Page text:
PORTSMOUTH -- U.S. Sen. Jeanne Shaheen secured an additional $10 million for the first ever national PFAS health study in the 2020 National Defense Authorization Act.
The Senate's Armed Service Committee passed the annual Defense Authorization Act on Wednesday and it will now go to the full Senate.
Shaheen has repeatedly secured funds for the national study on the health effects of people exposed to PFAS in drinking water, which she established in the fiscal year 2018 National Defense Authorization Act.
Shaheen and the rest of the state's congressional delegation also fought successfully to have the Agency For Toxic Substances and Disease Registry, which is conducting the study, have Pease serve as the model site for the national health study.
Thousands of people working at Pease International Tradeport, along with children and infants who attended two day-care centers there, were exposed to multiple PFAS chemicals from contaminated water in the city-owned Haven well until its closure in 2014. The tradeport is located at the former Air Force base, a Superfund cleanup site. The city closed the well in May 2014 after the Air Force found high levels of perfluorooctane sulfonic acid, or PFOS. a dangerous PFAS chemical.
PFAS are man-made chemicals that have been used in products worldwide since the 1950s, including firefighting foam, non-stick cookware and water-repellent fabrics and carpet. They also have a range of applications in the aerospace, aviation, automotive and electronics industries, among others.
The PFAS that contaminated the Haven well came from firefighting foam.
In addition to the health study funding, Shaheen also worked to secure a prohibition on the Department of Defense from procuring firefighting foam containing PFAS after Oct. 1, 2022.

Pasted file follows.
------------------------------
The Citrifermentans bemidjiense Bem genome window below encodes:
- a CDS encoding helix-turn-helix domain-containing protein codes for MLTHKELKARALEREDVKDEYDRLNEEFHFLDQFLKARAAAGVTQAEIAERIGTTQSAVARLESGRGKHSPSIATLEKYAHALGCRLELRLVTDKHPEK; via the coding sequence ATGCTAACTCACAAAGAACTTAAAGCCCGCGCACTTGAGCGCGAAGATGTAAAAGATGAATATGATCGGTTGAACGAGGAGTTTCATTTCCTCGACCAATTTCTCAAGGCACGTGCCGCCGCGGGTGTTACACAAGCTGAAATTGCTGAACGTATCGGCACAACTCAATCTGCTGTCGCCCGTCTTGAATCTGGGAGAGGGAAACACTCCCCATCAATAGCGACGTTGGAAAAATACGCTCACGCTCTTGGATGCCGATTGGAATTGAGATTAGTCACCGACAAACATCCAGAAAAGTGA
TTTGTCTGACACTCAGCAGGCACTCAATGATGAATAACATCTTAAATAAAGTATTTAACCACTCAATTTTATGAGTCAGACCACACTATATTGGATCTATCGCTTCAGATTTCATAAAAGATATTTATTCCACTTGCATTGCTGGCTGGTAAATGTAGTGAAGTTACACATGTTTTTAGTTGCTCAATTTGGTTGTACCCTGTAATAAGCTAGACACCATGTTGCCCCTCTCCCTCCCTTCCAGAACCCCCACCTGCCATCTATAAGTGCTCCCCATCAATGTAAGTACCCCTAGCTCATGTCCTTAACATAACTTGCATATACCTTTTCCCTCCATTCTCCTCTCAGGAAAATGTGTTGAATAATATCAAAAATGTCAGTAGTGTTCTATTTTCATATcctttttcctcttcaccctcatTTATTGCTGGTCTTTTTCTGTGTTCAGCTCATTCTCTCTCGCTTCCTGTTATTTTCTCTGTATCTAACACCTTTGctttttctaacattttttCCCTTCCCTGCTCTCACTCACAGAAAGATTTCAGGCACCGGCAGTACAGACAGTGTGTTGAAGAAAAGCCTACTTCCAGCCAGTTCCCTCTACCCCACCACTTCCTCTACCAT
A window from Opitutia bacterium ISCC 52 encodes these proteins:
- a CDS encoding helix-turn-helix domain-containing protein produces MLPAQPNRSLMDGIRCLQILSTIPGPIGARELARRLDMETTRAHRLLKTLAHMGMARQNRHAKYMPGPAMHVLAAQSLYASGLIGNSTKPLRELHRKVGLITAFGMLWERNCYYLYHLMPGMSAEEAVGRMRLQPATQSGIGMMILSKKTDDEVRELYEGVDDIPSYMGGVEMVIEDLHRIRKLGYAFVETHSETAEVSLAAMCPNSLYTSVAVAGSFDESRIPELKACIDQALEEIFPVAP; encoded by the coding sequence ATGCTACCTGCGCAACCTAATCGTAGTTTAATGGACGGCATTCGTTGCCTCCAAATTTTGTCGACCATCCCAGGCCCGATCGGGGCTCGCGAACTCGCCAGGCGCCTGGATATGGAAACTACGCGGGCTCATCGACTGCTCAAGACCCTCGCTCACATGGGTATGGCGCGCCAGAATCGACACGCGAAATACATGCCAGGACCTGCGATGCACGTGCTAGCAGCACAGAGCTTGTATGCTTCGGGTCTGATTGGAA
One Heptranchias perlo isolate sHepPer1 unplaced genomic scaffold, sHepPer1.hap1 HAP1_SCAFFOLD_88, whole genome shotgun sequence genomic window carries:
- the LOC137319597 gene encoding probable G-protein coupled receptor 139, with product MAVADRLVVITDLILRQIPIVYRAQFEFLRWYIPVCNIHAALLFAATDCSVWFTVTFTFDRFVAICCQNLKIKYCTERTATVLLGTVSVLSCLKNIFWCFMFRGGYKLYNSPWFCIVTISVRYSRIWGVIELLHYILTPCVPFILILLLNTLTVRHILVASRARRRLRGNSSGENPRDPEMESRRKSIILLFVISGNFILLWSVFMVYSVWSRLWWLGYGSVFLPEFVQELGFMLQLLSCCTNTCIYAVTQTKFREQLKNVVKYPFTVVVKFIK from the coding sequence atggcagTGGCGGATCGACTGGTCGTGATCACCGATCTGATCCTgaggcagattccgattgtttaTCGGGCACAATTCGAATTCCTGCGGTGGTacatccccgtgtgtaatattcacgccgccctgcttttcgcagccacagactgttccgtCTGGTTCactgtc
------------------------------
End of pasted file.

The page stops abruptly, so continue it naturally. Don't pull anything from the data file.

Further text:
"PFAS exposure has been linked to adverse health effects and contamination has required substantial remediation efforts in New Hampshire and across the country. The Department of Defense should be working proactively to eliminate its use in firefighting foam in order to prevent further harm," Shaheen said Thursday. "Our service members and firefighters are occupationally more likely to come into contact with these chemicals, as are communities in the vicinity of military bases that use firefighting foam containing PFAS. Prevention needs to be part of our plan to combat PFAS exposure, which is why phasing out this type of firefighting foam is a necessary step forward."
ATSDR states PFAS exposure can increase cancer risk, lower a woman’s chance of getting pregnant, interfere with the body’s hormones and affect growth, learning and behavior of infants and older children.
The Defense Authorization Act includes a provision from legislation Shaheen sponsored with U.S. Sen. Lisa Murkowski, R-Alaska. The provision of the bipartisan Protecting Military Firefighters from PFAS Act will require the DoD to include blood testing for PFAS as part of routine physicals for military firefighters.